Thursday, April 9, 2009

An Analysis on Foreign Direct Investment in U.S.: Industries and Countries, Part 2

Now let us look at the operating performances of Chinese FDI in U.S.

The overall performance of China’s FDI in U.S. was disappointed so far, based on the data available between 2003 and 2007. The aggregate net income from China’s FDI was -$20 million in 2003, $66 million in 2004, $11 million in 2005, -$29 million in 2006, and $38 million in 2007. Actually, U.S. BEA changed the net income definition from net income after withholding tax deduction to net income before withholding tax deduction in 2006. Thus, the net income of China’s FDI should be lower in 2006 and 2007 if the definition is consistent.

As a comparison, net income from Asia and Pacific Region was $8.5 billion in 2003, $16.3 billion in 2004, $18.4 billion in 2005, $24.7 billion in 2006, and $26.9 billion in 2007. In addition, China fell behind almost all its major economic competitors in this category, which includes Japan, South Korea, Hong Kong, Taiwan, Singapore, and India. Net income of China’s FDI only accounted a faction of these economies’ net income from their FDI in U.S. in 2007.

If we take the total investment into consideration, return of investment (ROI) of China’s FDI was -7% in 2003, 15% in 2004, 2% in 2005, -3% in 2006, and 3% in 2007. For Asia and Pacific Region, ROI of FDI was 4% in 2003, 7% in 2004, 7% in 2005, 9% in 2006, and 8% in 2007. Except for 2004, ROI of China’s FDI was far below other economies’ in the region. This partly explained why China’s FDI in U.S. is still low. When previous investment did not generate a good return, Chinese investors may be lack of confidence to invest more.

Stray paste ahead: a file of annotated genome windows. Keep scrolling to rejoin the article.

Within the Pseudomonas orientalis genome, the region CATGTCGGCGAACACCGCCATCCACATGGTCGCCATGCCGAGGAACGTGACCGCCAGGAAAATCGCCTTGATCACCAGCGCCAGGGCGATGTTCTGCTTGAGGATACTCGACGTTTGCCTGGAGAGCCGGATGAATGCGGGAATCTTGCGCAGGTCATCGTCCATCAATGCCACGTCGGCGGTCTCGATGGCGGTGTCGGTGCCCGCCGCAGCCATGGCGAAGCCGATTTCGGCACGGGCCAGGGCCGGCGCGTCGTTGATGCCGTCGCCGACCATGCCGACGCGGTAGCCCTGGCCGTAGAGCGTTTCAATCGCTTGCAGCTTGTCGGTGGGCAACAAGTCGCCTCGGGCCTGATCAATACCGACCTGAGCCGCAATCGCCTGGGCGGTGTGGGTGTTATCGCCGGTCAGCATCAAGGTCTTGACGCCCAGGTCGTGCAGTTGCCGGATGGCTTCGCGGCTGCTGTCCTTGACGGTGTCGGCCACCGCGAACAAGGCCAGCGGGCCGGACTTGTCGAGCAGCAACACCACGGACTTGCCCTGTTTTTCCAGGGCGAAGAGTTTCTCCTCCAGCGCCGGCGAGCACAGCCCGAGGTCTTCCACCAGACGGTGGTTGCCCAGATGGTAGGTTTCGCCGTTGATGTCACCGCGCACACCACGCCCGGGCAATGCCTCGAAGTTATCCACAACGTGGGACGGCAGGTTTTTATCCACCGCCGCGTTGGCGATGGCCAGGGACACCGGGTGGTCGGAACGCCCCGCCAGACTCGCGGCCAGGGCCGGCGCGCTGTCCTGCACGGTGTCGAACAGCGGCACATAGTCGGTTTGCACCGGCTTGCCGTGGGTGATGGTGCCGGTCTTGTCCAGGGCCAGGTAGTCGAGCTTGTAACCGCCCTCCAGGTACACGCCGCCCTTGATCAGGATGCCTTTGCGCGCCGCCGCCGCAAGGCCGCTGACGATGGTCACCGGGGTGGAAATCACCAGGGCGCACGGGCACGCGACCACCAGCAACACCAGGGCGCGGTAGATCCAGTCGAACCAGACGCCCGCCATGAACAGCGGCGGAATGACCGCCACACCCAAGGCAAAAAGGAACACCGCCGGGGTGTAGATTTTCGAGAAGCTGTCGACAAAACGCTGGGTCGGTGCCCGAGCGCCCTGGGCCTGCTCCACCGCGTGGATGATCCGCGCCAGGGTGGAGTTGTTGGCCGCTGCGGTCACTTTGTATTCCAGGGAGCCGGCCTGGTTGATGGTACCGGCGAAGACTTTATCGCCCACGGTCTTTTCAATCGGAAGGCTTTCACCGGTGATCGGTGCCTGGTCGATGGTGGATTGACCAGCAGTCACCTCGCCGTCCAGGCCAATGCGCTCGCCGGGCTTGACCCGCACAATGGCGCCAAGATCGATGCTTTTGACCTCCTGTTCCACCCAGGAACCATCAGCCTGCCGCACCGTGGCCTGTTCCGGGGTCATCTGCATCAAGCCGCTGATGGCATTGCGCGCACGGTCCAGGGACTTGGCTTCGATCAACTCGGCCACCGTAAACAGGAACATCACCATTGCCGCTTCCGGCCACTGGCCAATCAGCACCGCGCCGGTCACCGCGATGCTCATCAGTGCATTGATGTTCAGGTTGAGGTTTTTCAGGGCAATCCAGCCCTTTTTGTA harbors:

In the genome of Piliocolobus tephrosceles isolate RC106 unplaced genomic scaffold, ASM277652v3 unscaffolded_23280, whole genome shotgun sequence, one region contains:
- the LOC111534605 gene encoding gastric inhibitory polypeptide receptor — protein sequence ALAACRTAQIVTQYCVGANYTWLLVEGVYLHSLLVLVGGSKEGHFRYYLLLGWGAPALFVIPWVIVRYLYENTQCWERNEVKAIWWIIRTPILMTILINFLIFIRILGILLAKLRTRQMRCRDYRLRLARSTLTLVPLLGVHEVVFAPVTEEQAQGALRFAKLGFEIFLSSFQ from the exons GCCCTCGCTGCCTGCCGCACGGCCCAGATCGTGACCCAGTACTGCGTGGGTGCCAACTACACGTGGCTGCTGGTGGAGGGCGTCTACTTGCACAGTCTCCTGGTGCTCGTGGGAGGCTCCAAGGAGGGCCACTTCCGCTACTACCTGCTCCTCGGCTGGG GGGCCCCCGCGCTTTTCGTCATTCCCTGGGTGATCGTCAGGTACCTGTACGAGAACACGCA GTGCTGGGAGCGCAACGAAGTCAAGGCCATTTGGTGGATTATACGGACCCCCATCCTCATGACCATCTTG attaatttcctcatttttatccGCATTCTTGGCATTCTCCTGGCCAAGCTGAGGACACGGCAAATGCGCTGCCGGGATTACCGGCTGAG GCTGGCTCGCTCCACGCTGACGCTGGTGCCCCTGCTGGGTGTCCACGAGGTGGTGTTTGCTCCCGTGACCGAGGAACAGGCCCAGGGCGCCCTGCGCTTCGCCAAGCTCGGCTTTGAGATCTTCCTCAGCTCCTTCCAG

Next we look into industries in which China’s FDI concentrated. Wholesale, manufacturing, and other industries are three sectors that China’s FDI had concentrated in so far. For wholesale sector where received the most China’s FDI in U.S., Chinese ROI is petty low compared to the overall average ROI in U.S (see Table 1).

Table 1

For manufacturing, only 2003 and 2007 data are available now. In both years, China’s FDI in U.S. manufacturing sector had negative net income. Among all industries in manufacturing sector, “Primary and fabricated metals” industry has $4 million net income in 2007, which is the highest net income in manufacturing sector from China’s FDI.

For other industries, which generally include agriculture, forestry, fishing, and hunting; mining; utilities; construction; transportation and warehousing; administration, support, and waste management; health care and social assistance; accommodation and food services; miscellaneous services ; and holding companies (nonbank), China’s FDI had a better performance in recent years (see Table 2).

Table 2

At last, why did China’s FDI in U.S. produce such a poor performance? More about this issue later.

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